Home India Safeguard duty on Chinese solar gear to stay for another year
Safeguard duty on Chinese solar gear to stay for another year

Safeguard duty on Chinese solar gear to stay for another year

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A duty of 14.9 per cent will be levied on such imports for six months from July 30, 2020 to January 28, 2021 while the duty will be slightly lesser at 14.5 per cent in the following six months, an official notification issued on Wednesday said

New Delhi: The government has extended the safeguard duty on Chinese solar power equipment by one more year till July 29, 2021 to help boost local manufacturing.

A duty of 14.9 per cent will be levied on such imports for six months from July 30, 2020 to January 28, 2021 while the duty will be slightly lesser at 14.5 per cent in the following six months, an official notification issued on Wednesday said.

Last week, the Directorate General of Trade Remedies (DGTR) had recommended continuation of the safeguard duty on solar cells and modules.

The country first imposed the duty in 2018 for two years to prevent dumping of Chinese solar equipment in the country, charging 25 per cent in the first year, and 20 per cent in the second.

The duty was charged on equipment from China and Malaysia where a lot of Chinese-owned solar companies are based. However, in the government’s latest notification, Malaysia has been exempted.

The notice does not mention any exemptions or a “grandfather clause”, which would have allowed renewable energy firms to claim reimbursements on the duty they have paid while importing equipment from China, where 80 per cent of India’s solar equipment is sourced from.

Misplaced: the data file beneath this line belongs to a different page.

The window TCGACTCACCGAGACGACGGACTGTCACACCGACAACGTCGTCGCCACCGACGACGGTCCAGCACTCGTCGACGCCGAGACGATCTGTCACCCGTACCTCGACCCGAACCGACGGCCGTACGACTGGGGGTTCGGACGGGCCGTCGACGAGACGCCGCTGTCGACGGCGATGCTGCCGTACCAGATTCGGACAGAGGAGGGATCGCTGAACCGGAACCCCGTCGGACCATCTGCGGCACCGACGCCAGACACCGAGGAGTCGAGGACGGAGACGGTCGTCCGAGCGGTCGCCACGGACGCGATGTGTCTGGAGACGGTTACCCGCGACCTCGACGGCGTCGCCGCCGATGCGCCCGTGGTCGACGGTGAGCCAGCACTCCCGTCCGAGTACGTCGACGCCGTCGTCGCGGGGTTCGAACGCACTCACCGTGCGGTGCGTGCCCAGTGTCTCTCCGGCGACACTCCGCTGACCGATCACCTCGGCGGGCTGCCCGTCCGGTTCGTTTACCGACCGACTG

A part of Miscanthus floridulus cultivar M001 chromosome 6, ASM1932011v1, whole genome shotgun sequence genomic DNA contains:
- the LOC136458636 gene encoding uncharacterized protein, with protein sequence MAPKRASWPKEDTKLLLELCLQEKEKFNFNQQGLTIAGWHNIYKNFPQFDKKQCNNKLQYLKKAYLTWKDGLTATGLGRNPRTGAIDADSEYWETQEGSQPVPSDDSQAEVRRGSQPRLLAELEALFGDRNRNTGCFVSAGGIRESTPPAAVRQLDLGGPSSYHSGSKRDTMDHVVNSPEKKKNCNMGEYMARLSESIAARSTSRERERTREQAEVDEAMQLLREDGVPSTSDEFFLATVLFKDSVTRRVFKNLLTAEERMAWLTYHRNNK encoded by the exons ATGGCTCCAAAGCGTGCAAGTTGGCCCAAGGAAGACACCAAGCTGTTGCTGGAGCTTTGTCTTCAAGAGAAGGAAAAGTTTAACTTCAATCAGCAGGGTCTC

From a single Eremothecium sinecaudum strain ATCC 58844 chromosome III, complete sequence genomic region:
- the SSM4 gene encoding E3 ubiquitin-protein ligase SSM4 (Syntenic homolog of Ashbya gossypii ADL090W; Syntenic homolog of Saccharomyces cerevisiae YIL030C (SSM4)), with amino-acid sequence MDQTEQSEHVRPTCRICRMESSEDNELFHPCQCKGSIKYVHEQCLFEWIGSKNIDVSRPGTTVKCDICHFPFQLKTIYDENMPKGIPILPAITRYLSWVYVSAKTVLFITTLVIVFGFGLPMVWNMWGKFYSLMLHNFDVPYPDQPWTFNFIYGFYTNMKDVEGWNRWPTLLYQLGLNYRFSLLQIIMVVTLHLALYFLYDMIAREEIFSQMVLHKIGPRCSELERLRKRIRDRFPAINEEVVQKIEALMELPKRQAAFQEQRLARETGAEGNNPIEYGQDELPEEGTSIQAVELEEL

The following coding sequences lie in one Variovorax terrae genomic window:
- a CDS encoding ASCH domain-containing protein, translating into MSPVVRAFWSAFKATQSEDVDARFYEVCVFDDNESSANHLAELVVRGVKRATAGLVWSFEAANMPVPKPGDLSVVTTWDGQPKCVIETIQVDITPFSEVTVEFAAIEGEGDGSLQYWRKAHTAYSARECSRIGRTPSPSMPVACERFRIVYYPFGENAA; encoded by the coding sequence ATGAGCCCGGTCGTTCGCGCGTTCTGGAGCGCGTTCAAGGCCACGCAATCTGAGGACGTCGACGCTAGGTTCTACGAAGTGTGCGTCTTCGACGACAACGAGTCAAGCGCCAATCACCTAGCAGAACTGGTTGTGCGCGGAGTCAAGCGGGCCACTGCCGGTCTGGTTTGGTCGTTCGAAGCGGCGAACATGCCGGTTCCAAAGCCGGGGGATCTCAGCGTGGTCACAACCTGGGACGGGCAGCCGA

Adding a “grandfather clause” to existing power purchase agreements would mean that there is an understanding between solar developers and the government that the project costs more than the allocated budget at the time of closing of the deal, and hence, compensation will be provided to the developers via the distribution companies.

Domestic solar equipment manufacturing wanted the safeguard duty to be extended for four years, but the DGTR said one-year extension would be adequate. Domestic solar manufacturing associations had welcomed this recommendation, but requested the rates to be increased to at least 50 per cent.

Developers were earlier expecting a basic customs duty (BCD) to replace the safeguard duty at the end of this month. Power and renewable energy minister RK Singh had recently told stakeholders that BCD of 15-20 per cent on solar equipment would be imposed in August, which would double in a year’s time.

Although no official announcement has been made yet, industry stakeholders expect the BCD to be levied along with the safeguard duty.

Source: energy.economictimes.indiatimes
Anand Gupta Editor - EQ Int'l Media Network
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